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RE: Testing web page accessibility by phone

From: Steven McCaffrey <smccaffr@MAIL.NYSED.GOV>
Date: Fri, 31 May 2002 15:10:38 -0400
Message-Id: <scf79277.018@MAIL.NYSED.GOV>
To: <Dan.Nissen@UNISYS.com>, <w3c-wai-ig@w3.org>
Hello all:

     I've watched this thread for some time but am a bit confused.
David and Scott, are you disagreeing and if so what is the disagreement?
Certainly people should know how to use there technology and also the web developer should use correct markup.
Also, certainly, blind poeple differ due to many things, only one of which might be technology or knowledge of 
their technology.  
The conclusions based on the facts are?
Implications for usability testing?

Should web designers use universal/accessible design?  Yes.  
Should they not bother until a blind person has taken some course in using their tools (e.g. screen reader/browser) 
No, they should continually work on it just as they would work on improving their web site for everyone.



>>> "Nissen, Dan E" <Dan.Nissen@UNISYS.com> 05/31/02 02:26PM >>> 

I think the lack of testing with real subjects is a big problem for many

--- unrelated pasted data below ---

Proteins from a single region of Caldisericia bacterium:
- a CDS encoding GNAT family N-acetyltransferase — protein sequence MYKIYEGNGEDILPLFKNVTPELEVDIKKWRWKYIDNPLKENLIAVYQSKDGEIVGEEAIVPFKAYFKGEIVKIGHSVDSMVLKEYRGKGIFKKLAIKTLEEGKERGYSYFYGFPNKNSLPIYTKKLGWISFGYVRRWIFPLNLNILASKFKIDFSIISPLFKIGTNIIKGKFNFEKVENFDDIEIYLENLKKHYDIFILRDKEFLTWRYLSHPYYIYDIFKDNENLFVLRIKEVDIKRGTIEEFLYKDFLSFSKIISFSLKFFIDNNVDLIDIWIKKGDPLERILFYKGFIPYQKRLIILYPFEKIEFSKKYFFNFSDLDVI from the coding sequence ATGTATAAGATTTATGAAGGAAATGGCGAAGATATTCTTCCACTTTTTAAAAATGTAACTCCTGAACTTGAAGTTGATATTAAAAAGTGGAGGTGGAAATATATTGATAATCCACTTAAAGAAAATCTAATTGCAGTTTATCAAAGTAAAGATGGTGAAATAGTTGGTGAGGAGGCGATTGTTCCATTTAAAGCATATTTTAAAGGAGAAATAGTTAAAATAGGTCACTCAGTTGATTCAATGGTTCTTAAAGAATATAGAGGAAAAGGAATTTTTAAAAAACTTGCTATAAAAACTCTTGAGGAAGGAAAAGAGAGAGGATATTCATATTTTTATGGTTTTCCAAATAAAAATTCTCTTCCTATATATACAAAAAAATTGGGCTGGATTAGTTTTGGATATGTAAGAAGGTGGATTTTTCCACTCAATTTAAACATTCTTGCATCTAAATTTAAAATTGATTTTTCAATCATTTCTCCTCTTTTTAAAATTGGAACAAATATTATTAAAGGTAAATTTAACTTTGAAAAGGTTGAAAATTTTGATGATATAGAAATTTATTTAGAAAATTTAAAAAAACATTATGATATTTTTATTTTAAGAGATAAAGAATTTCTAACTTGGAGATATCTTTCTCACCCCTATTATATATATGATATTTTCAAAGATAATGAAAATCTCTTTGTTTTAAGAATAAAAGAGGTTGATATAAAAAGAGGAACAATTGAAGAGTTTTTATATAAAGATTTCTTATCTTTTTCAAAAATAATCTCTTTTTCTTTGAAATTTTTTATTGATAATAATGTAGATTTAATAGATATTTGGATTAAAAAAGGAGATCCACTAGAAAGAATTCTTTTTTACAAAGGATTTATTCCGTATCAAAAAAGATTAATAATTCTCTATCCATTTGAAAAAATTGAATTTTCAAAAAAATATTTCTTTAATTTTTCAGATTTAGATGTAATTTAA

people. I was at the convention of the Human Factors and Ergonomics Society 
listening to some researchers from New Mexico. They were working 
accessibility for the blind with sighted subjects because they had no source 
of local blind subjects (except the approximately 3 students in the school 
who were blind). I suggested they start with the state agency for the blind 
(I work with Texas Commission for the Blind in my job as a computer 
supplier). But, I think there is a need for some help to researchers and 
developers in getting good subjects. And there is no substitute for people 
with real problems, because of the state of the usability science. 


-----Original Message----- 
From: phoenixl [ mailto:phoenixl@sonic.net] 
Sent: Friday, May 31, 2002 12:18 PM 
To: phoenixl@sonic.net ; poehlman1@comcast.net ; w3c-wai-ig@w3.org 
Subject: Re: Testing web page accessibility by phone 


Again, different points of views. There are blind people who believe 
that thier needs are not well understood nor researched by HCI/usability 
people. If something is being created from a universal design 
perspective, then it is important to understand the needs of each 
type of user, including blind people. 


> Scott, I suggest you work with developpers and I also suggest that you 
> consider the whole instead of isolating your self to the blind. 
> It is not necessarily true that a para can get up stairs. 

Received on Friday, 31 May 2002 15:12:52 UTC

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